What’s better the second time around?
Soup is always better the second day. Some books and movies are better the second time since you can catch things you missed when you know what happens next. Coffee with new friends is better when they are a bit less “new” and nervous. And bible study.
The second time I teach a book of the Bible is always better for many reasons:
- I know the whole book now. I can add a better understanding of the end of the story to my study of the beginning.
- The “nuts and bolts” detail work (like word studies and outlines) are done. Like having all the puzzle pieces turned faced up and sorted by color, I can put the whole puzzle together better.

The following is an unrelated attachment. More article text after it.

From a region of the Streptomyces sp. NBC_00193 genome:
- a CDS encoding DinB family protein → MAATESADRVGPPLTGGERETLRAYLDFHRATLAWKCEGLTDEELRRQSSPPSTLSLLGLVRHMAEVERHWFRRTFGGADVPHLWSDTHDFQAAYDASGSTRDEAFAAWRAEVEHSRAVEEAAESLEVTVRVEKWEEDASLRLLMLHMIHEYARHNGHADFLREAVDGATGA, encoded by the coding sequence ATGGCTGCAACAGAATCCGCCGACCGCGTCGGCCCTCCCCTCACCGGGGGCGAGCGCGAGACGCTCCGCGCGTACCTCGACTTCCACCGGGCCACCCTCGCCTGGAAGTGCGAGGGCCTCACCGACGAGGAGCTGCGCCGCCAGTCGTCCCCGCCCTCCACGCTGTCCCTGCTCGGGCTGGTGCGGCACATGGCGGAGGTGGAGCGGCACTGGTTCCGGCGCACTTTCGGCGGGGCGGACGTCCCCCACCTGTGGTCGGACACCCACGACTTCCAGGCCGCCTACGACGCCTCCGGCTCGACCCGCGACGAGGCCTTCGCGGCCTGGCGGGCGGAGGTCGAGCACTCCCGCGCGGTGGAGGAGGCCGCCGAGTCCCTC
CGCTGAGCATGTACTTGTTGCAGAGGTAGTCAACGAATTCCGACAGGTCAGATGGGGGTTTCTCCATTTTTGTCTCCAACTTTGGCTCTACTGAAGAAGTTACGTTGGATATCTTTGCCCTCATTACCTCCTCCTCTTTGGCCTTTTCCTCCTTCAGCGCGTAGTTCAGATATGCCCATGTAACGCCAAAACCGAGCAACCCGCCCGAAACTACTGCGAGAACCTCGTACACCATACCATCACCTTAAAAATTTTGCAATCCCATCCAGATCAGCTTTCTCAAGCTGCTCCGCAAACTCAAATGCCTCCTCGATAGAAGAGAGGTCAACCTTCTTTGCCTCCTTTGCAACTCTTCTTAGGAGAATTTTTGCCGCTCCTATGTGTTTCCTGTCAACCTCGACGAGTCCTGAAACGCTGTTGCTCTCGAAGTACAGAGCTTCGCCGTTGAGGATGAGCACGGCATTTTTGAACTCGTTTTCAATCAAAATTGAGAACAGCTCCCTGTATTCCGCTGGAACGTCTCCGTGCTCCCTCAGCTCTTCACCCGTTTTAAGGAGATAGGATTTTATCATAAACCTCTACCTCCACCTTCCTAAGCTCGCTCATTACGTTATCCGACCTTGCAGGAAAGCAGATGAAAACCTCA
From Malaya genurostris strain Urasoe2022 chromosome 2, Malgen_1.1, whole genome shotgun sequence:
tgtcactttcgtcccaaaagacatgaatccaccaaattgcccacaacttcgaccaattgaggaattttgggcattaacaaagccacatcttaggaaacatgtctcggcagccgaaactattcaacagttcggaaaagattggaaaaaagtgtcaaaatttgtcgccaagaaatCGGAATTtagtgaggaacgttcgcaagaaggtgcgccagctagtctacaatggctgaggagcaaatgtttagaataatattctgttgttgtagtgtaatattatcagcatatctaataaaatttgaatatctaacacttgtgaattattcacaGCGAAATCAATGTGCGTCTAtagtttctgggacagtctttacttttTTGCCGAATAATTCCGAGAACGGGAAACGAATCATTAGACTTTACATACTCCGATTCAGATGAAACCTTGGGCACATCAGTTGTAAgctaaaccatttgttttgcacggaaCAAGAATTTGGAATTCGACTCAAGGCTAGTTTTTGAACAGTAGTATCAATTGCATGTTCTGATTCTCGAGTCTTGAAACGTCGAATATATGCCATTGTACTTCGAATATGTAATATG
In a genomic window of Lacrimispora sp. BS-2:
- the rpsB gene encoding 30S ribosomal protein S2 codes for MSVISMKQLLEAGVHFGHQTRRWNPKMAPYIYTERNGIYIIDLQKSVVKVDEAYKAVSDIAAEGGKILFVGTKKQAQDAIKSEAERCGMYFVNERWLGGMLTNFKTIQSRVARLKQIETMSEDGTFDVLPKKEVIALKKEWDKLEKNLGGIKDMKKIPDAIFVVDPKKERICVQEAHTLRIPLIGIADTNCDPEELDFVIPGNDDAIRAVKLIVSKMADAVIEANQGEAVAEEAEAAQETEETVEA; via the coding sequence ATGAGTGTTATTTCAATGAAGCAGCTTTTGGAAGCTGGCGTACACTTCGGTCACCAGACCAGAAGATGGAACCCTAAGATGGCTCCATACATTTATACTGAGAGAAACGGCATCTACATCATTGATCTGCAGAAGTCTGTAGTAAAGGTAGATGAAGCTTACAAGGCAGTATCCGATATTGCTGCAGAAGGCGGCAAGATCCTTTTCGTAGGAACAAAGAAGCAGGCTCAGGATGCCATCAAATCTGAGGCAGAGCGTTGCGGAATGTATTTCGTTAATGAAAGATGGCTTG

- I have time to explore the tangents and rabbit trails that I had to skip the first time around.
- I have studied other scripture in the meantime which has (hopefully) added to my overall understanding.
- Since the main study is done, I have more time to work on the presentation, organization and illustrations.
- I have learned from the questions and comments I received after teaching the first time.
I’m teaching the book of James at Precepts Charlottesville.
I’m excited about returning to James — especially with a study guide written by Sheila Richardson! In addition to doing a rich inductive study on your own, you’ll discover that James is NOT a collection of wise sayings (like proverbs), rather the book has a strong underlying theme. James is about living our faith and how what we believe changes our lives. The Book of James has often been called “The Gospel in Shoe Leather,” because it explains what authentic faith looks like.